IMF warns Kenya against over-reliance on oil

October 18, 2016
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Briefing President Kenyatta at State House, recently, Tullow Oil Chief Operating Officer Paul McDade said his company has made good progress/FILE
Briefing President Kenyatta at State House, recently, Tullow Oil Chief Operating Officer Paul McDade said his company has made good progress/FILE

, NAIROBI, Kenya, Oct 18 – The International Monetary Fund (IMF) has urged Kenya to minimize reliance on oil whether for fiscal purpose or export as the country gears towards the Early Oil Pilot Scheme (EOPS) project.

Director for the African Department, at the IMF Abebe Aemro Selassie urged Kenya to maintain the diverse economic structures that they have.

He says Kenya should learn lessons from oil exporting countries in the continent and maintain diverse economic structures.

“I think the number one thing that you keep hearing from countries in West Africa, other oil exporters right now, is the importance of maintaining a diversified economy, Those countries are emphasising that they wish they had much less reliance on oil exports,” he says.

Oil dependent countries have registered slowed growth following the drop in oil prices.

Kenya will start exporting oil in June 2017.

This follows President Uhuru Kenyatta’s directive to expedite exportation of Kenya’s first oil. Tullow Oil has confirmed that it will start oil production in March next year.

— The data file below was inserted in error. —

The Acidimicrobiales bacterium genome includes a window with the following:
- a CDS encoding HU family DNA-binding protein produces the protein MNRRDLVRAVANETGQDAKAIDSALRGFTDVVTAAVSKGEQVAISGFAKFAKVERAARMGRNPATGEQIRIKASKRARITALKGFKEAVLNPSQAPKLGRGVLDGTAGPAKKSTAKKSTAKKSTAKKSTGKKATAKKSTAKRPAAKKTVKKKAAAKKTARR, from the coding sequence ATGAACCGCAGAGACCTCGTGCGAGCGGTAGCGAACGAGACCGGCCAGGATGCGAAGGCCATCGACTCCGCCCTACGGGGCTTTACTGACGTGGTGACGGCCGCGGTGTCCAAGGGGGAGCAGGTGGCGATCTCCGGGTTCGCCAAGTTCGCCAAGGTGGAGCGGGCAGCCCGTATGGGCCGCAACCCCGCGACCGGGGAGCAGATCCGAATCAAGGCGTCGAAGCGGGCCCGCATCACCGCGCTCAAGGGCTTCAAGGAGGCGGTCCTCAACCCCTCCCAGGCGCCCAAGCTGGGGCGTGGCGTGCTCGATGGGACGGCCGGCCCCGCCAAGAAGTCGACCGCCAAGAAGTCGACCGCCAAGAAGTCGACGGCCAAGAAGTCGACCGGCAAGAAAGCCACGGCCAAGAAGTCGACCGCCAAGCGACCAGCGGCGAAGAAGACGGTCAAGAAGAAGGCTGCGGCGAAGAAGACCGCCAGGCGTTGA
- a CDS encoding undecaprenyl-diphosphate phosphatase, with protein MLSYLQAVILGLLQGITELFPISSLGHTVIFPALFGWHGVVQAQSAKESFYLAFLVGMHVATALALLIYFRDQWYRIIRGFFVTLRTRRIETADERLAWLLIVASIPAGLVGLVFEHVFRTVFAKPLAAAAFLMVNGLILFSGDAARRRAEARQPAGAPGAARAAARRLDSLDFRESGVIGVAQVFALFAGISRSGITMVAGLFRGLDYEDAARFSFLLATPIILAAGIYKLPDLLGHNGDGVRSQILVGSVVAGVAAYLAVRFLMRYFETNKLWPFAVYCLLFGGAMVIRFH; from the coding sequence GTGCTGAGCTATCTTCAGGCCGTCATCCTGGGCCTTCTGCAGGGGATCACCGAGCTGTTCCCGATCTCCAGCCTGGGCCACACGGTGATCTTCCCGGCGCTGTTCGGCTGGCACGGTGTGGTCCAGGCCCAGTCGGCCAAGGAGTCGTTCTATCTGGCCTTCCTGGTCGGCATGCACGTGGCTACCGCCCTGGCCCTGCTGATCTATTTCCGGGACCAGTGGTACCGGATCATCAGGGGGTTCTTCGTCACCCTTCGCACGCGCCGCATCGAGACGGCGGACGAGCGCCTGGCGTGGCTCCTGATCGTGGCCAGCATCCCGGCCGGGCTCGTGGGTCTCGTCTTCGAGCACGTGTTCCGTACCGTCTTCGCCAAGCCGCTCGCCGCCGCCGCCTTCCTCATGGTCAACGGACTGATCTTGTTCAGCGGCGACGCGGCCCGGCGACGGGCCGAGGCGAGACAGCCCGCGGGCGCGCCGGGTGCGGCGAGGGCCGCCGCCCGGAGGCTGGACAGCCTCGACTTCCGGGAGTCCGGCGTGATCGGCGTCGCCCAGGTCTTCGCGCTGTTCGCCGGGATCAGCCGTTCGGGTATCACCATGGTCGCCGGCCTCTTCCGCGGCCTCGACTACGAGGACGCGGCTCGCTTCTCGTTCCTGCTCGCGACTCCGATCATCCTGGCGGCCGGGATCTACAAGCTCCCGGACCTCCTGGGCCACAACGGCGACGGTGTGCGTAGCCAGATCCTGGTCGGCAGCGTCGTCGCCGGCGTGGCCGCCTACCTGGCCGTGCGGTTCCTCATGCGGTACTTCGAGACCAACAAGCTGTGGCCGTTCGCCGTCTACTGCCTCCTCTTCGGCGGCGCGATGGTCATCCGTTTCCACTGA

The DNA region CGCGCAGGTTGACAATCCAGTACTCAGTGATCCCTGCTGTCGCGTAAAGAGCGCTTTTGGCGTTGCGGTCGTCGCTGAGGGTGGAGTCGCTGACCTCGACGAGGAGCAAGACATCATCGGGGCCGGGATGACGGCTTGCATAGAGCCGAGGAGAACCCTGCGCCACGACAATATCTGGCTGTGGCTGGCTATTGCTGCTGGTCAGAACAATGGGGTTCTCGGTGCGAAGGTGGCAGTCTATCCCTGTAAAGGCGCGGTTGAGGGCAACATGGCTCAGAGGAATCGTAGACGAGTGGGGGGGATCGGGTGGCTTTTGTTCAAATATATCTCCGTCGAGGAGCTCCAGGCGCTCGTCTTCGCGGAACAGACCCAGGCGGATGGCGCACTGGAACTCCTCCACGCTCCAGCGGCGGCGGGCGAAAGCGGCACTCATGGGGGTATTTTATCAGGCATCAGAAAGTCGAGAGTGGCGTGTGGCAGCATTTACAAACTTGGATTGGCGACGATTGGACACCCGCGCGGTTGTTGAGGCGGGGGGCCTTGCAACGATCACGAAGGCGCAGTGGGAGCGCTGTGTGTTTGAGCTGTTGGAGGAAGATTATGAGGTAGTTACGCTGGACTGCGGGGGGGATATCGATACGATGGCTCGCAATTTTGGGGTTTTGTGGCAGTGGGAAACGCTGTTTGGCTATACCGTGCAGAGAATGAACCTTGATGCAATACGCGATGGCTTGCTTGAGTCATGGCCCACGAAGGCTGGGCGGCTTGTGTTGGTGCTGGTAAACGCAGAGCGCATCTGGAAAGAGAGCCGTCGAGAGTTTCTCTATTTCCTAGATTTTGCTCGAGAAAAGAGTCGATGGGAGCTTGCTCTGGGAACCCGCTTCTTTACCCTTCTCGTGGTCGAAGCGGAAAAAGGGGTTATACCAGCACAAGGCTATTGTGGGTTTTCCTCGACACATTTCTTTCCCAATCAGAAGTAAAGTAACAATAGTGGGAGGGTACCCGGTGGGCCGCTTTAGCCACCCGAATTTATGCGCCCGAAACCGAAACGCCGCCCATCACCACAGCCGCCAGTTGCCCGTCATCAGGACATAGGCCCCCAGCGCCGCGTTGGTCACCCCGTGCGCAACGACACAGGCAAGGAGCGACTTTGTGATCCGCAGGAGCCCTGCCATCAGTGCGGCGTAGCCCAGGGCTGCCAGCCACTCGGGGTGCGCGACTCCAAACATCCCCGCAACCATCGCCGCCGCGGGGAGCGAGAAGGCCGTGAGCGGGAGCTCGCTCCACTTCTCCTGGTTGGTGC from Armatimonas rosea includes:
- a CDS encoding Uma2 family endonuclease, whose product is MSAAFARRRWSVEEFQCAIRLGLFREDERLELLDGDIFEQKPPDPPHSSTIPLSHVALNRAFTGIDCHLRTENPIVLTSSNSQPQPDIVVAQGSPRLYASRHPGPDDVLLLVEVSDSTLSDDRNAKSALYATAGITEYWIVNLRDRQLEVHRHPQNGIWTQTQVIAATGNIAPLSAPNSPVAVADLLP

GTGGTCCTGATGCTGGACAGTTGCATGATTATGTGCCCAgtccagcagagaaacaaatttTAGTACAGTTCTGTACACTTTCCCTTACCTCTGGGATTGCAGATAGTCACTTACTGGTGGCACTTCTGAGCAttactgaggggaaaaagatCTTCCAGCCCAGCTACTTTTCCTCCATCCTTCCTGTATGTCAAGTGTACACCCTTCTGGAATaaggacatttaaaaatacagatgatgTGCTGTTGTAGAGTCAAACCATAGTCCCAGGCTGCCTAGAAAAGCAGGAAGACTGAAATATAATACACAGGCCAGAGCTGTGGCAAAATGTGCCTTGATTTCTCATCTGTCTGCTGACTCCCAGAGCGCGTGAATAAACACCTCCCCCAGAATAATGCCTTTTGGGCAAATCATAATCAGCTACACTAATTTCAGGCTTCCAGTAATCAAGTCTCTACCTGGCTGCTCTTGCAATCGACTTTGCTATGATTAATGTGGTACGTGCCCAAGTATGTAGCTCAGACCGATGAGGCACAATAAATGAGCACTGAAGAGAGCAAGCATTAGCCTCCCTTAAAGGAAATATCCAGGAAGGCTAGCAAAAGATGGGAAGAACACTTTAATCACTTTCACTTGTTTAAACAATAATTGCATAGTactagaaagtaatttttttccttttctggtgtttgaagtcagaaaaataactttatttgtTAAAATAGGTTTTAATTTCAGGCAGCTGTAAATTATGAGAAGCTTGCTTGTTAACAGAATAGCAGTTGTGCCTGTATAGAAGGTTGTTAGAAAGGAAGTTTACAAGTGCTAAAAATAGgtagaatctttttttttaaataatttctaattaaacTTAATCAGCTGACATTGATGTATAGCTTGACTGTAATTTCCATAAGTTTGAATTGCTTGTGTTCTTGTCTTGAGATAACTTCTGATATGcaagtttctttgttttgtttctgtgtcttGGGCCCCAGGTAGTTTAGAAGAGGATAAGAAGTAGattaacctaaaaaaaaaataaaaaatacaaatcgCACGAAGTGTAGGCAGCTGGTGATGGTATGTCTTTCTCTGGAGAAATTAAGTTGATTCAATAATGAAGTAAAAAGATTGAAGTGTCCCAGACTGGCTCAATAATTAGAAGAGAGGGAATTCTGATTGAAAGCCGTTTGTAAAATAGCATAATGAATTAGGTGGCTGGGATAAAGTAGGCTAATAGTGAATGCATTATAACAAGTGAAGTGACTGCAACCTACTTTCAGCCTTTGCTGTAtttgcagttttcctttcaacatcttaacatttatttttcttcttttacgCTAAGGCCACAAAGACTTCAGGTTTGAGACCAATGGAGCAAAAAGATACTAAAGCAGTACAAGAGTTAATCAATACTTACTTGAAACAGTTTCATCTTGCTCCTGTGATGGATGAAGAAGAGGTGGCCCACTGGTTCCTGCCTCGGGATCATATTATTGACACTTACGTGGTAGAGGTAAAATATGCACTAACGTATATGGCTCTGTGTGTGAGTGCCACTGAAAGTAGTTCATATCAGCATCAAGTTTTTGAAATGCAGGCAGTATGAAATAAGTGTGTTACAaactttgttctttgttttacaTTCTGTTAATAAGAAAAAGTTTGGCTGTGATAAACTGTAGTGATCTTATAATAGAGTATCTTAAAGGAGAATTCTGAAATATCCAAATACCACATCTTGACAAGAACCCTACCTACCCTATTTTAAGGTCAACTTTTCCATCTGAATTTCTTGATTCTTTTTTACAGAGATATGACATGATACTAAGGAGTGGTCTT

Briefing President Kenyatta at State House, recently, Tullow Oil Chief Operating Officer Paul McDade said his company has made good progress and will be ready to start oil exportation in June 2017.

The oil will be transported by road from Lokichar in Turkana County to Mombasa where it will be exported.

He said initially 2,000 barrels will be produced per day, adding that Tullow Oil is committed to aggressive exploration that will see at least eight more wells drilled in North Lokichar to scale up production.

“This will take the mean recoverable resources to over a billion barrels from the current estimated 750 million barrels,” McDade said.

Energy Cabinet Secretary Charles Keter said the construction of a pipeline to transport oil from Lokichar to Lamu Port is still on course.

He said the government and its upstream partners, Tullow Oil, African Oil and Maersk Companies, have concluded a Joint Development Agreement (JDA) for the development of the pipeline.

Meanwhile, The Kenya Civil Society Platform on Oil and Gas (KCSPOG) has questioned the overwhelming government backing of the early oil pilot scheme (EOPS) project despite marginal benefits.

In the report, Early Oil from Turkana: Marginal Benefits and Unacknowledged Costs, it questions the production and export of 2,000 barrels of oil per day (bopd) by road and rail for possibly two years.

“Combined, capital, operating and transportation costs are estimated at around USD 63m. With oil prices at USD 46 per barrel (Sh4, 600), total project revenue is only USD 34 million (Sh3.4 billion),” the report states.

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